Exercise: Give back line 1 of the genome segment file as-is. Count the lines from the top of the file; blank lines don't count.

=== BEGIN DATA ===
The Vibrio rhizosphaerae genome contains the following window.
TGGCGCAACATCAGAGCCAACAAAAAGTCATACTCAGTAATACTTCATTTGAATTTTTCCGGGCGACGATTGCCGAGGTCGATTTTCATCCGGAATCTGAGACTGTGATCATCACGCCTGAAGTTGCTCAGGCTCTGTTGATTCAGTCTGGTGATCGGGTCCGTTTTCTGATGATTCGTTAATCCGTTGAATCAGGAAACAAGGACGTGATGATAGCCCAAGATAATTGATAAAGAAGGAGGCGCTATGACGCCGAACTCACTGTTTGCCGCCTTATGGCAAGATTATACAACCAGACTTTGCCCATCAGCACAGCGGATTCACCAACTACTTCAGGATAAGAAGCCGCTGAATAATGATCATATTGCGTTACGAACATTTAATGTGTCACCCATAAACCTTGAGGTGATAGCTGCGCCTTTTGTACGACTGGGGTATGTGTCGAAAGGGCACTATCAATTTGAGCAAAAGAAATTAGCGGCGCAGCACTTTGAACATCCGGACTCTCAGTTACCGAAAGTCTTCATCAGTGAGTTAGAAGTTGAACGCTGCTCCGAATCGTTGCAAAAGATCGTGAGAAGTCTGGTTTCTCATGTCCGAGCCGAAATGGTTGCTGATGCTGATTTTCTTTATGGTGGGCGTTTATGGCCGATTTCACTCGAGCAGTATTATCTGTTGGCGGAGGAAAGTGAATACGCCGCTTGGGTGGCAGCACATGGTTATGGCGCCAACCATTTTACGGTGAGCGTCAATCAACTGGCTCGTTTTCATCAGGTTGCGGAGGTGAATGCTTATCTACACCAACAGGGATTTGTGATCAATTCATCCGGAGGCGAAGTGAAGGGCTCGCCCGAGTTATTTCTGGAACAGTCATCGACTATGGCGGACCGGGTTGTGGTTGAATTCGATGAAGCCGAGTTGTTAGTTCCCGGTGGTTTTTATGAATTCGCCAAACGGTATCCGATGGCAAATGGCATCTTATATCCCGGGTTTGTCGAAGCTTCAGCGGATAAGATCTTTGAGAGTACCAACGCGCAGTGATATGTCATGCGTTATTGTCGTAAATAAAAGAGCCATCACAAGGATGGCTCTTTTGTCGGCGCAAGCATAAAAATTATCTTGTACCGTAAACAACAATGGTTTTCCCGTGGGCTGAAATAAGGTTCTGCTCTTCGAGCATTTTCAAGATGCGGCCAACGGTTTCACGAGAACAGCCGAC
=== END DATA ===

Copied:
The Vibrio rhizosphaerae genome contains the following window.